How and why hurricanes spawn tornadoes (videos)


Hurricane Irma wasn’t the only threat to hit Florida this weekend; tornadoes have been a scary offshoot.

Tornadoes are a natural occurrence during as a result of hurricanes as they move over land and thus, Hurricane Irma has been spawning tornadoes throughout South Florida.

Many parts of Florida, especially on the east coast, and parts of Georgia went under tornado watches on Sunday.

A tornado that touched down in east-central Florida’s Palm Bay late Sunday morning damaged homes, according to the National Weather Service. While that was happening, Irma’s eye wall was spinning off the Everglades, more than 150 miles to the southwest.

According to CNN’s weather experts, “That tornado’s location — well away from the hurricane’s core, and in the storm’s front-right quadrant (relative to the hurricane’s direction) — is typical for cyclone-produced tornadoes.”

Here are some facts you should know about hurricane-spawned twisters:

  • Nearly all tropical cyclones that hit the United States produce at least one tornado, “provided enough of the … cyclone’s circulation moves over land,” the National Oceanic and Atmospheric Administration said.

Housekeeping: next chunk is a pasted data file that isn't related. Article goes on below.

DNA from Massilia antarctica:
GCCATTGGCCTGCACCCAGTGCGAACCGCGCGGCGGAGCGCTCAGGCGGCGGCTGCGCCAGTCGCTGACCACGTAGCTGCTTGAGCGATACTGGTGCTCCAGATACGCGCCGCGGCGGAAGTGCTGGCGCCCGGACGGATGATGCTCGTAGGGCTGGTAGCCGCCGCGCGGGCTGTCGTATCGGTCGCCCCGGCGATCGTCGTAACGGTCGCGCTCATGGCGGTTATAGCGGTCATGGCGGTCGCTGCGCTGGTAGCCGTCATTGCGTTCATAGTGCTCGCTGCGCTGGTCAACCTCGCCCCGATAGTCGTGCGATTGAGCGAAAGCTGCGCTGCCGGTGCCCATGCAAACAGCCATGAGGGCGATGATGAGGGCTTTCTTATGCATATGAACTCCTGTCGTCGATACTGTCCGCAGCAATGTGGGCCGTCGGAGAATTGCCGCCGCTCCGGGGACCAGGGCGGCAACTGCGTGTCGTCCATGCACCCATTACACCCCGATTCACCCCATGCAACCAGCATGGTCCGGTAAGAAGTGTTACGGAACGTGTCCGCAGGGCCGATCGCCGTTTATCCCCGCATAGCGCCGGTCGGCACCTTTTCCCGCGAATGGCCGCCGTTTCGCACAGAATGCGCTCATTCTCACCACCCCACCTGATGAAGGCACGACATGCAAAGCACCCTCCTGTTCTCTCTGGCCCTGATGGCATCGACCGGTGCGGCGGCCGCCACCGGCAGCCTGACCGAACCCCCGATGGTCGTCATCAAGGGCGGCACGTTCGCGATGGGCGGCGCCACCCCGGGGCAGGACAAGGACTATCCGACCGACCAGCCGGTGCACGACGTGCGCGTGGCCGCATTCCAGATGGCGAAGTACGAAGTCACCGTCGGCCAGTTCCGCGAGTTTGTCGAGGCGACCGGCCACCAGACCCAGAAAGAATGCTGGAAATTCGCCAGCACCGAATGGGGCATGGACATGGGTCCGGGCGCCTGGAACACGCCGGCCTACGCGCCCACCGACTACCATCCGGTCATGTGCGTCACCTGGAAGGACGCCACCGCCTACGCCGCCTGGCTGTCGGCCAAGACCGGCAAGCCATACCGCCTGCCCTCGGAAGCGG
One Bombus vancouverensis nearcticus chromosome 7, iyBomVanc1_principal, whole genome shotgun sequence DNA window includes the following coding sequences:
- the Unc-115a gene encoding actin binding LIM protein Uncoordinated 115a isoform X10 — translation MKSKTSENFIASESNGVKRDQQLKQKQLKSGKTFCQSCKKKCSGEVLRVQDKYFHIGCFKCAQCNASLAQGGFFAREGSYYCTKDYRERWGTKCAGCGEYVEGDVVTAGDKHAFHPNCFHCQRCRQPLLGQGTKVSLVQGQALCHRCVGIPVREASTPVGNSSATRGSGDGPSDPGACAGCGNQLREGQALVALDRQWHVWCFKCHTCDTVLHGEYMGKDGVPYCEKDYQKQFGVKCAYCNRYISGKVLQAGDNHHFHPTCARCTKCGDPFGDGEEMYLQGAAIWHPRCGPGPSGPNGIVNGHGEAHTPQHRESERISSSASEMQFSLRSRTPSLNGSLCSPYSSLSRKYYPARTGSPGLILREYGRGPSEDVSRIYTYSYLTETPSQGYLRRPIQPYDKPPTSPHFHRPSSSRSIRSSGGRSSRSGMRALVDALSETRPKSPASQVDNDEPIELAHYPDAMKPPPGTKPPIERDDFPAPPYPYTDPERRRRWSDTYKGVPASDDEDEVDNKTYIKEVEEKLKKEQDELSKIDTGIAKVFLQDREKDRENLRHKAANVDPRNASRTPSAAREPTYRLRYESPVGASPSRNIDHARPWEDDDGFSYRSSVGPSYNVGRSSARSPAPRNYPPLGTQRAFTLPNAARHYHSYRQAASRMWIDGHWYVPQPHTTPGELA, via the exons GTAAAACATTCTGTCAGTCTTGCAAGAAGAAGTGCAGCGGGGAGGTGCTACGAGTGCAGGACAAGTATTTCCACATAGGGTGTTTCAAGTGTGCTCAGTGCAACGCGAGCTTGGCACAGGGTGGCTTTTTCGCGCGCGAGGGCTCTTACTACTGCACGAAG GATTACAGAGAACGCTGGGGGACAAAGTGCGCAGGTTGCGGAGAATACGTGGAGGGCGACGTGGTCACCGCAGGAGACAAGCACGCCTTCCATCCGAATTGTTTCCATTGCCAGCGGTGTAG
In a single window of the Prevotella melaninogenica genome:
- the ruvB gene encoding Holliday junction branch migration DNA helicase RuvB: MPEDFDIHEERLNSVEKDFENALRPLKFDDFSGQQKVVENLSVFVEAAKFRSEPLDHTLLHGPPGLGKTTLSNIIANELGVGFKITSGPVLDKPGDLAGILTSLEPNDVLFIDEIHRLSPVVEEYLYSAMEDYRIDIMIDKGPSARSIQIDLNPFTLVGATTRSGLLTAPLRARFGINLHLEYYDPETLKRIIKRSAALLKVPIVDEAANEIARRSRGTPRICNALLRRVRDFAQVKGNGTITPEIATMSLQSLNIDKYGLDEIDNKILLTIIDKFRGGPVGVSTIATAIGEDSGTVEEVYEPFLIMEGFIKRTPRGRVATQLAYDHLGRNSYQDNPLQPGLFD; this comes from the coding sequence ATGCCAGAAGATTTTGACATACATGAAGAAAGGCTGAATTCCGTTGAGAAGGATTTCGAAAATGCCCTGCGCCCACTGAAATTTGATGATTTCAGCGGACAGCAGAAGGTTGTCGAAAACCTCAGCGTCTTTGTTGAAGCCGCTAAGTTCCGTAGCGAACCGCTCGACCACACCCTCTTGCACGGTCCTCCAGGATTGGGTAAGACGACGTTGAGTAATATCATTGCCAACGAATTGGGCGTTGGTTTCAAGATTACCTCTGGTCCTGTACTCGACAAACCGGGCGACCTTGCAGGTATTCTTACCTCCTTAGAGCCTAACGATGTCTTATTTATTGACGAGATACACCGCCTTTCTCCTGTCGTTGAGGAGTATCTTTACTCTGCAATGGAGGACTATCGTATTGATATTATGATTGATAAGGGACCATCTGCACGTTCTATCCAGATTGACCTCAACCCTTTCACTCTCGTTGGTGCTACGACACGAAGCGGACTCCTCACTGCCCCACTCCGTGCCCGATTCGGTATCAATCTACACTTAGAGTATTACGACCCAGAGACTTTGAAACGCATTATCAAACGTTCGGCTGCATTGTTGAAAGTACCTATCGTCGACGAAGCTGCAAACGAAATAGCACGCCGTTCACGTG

• Tornadoes thrive in part on strong vertical shear, which means a difference in horizontal winds’ direction and speed at different heights. Tropical cyclones offer a lot of vertical shear.
  • In the Northern Hemisphere, vertical shear is especially pronounced in a tropical cyclone’s front-right (generally the northeast) quadrant.
  • Most tornadoes happen in a tropical cyclone’s outer rain bands, about 50 to 200 miles from the center, though some have been spawned near the inner core.

Hurricane-spawned tornadoes are typically a little weaker and dissipate faster than a tornado spawned in Kansas, for instance. Besides vertical sheer, tornadoes thrive on an unstable atmosphere — and most instability happens at lower altitudes for a tropical cyclone than for a storm at higher latitudes. So, the tornado-producing storm cells from a hurricane “tend to be smaller and shallower,” according to NOAA.

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